Oscar Campaigners Can No Longer Sway Academy Voters With 'Excessive Entertainment,' Might Actually Have to Back Good Movies
In theory, the Oscars are the culmination of a year in ambitious filmmaking, honoring the very best of the best— a true celebration of an artistic meritocracy. In reality, you’re not just suddenly seeing Natalie Portman everywhere because her performance in Jackie is going to blow your mind. It might. But a project’s “Oscar buzz” isn’t just about the movie; it’s about the industry of that movie, the PR teams and professional campaigners and long-standing media relationships. When Harvey Weinstein wants to win an award, he makes the kind of movie that wins awards, and then puts a crap-ton of money into making sure he wins them. Money that comes after the movie is made, money that doesn’t actually have anything to do with the movie itself.
The Academy has slowly, if, from the sound of it, half-heartedly, been trying to crack down on the swag and parties that Oscar voters have come to rely on. According to their official rules and guidelines,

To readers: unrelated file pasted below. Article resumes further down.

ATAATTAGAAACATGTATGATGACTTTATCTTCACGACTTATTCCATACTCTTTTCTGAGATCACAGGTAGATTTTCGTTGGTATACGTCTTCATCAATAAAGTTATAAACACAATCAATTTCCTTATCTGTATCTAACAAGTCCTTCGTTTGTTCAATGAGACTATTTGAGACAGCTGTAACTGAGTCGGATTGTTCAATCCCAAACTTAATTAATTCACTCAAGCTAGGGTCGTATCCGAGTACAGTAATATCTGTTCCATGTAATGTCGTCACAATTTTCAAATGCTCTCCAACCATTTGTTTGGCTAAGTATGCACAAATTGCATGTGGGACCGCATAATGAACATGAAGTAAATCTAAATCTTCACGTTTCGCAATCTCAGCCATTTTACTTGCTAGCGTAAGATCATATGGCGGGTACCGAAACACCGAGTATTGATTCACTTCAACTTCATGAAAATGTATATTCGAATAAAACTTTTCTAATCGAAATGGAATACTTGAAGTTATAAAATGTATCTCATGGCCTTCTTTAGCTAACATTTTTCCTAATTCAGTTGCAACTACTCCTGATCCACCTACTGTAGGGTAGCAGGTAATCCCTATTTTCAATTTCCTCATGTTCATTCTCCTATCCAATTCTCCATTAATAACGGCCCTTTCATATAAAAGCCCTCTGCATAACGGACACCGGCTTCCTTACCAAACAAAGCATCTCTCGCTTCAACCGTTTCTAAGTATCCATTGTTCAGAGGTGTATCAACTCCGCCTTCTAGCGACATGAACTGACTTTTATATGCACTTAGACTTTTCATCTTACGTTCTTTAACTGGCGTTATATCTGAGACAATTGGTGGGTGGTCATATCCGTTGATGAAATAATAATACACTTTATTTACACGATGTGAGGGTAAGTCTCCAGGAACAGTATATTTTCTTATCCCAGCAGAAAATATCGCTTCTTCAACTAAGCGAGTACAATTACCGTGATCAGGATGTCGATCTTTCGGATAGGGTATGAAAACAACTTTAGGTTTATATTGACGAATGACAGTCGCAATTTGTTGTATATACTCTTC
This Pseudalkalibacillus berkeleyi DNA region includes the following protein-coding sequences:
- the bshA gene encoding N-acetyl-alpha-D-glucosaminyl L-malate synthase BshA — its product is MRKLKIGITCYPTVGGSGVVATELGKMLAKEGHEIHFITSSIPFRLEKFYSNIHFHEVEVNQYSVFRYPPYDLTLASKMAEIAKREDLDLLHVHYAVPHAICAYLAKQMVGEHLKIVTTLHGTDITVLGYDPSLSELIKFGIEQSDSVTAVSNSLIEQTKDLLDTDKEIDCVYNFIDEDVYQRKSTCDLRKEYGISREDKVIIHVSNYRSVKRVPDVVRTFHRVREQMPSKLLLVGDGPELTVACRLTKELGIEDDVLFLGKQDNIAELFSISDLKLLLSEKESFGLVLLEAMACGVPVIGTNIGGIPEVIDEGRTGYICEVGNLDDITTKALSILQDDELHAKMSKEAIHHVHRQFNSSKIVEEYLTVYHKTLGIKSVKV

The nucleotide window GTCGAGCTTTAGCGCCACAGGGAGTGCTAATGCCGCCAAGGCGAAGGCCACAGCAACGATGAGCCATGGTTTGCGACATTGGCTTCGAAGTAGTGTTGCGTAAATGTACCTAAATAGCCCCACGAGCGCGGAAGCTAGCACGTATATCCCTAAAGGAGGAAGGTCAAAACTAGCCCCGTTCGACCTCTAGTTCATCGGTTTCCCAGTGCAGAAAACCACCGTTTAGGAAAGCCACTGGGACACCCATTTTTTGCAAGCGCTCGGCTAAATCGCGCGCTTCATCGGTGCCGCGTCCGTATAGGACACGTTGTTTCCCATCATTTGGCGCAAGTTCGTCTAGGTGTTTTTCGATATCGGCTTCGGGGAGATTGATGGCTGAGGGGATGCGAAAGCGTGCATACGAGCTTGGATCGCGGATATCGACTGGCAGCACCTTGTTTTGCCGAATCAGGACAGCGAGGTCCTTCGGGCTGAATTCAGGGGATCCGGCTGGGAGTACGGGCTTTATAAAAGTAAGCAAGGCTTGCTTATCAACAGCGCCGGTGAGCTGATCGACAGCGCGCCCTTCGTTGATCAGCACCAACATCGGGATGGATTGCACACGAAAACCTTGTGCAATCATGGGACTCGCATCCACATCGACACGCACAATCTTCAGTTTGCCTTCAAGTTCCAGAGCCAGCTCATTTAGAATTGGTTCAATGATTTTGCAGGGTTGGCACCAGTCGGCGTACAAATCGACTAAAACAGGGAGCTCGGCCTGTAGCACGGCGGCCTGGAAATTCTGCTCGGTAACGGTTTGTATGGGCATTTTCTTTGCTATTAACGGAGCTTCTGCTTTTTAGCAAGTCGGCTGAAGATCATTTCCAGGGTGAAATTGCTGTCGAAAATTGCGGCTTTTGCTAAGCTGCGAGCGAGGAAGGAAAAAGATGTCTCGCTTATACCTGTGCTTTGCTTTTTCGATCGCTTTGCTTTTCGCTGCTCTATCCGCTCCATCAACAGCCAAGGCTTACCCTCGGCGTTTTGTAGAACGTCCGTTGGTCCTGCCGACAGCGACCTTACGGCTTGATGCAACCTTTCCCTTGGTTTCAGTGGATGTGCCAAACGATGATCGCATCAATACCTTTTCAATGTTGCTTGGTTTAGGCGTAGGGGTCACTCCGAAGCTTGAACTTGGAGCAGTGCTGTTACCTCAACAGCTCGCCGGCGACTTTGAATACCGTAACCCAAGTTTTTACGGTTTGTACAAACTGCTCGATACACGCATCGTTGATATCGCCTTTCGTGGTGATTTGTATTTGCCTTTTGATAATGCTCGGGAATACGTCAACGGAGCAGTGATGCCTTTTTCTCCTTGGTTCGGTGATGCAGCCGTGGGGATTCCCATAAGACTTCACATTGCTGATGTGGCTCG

It is the Academy’s goal to ensure that Awards competition is conducted in a fair and ethical manner. The Academy requires that voting members of the Academy make their choices based solely on the artistic and technical merits of the eligible films and achievements
Okay, so in a world in which the Oscars are actually about honoring the most deserving films every year, it makes sense for voters to receive some things for free. Like… movie screeners, right? Total sense there. But it might be hard to understand how vacation packages, 3D laser printing pens, and cosmetic surgery laser treatments all play into making sure Emma Stone gets named Best Actress, assuming she actually already deserves it. Unless, of course, we just come right out and admit that this is bribery. Bribery for a product these people hopefully believe in, sure, but bribery nonetheless.
Last year, the Academy tried to take things a step further by banning “any nonscreening event, party or dinner that is reasonably perceived to unduly influence members or undermine the integrity of the vote.”
To which I imagine Hollywood replied,
With only “haphazard, case-by-case basis” answers given to inquiring campaigners about hors d’oeuvre budgets and whatnot, the Academy sounds like it may be focusing on smaller categories like documentary shorts. That sure sounds easier to police than a Weinstein, doesn’t it?
As for what is considered excessive entertainment? Even for documentary shorts, that’s up to the judgement call of the Rights and Clearance Coordinator. So just in case you were finding yourself too moved by any of this year’s awards contenders, hopefully knowing that the Academy is working hard to keep their rules arbitrary and lucrative is enough to keep your cynicism alive!
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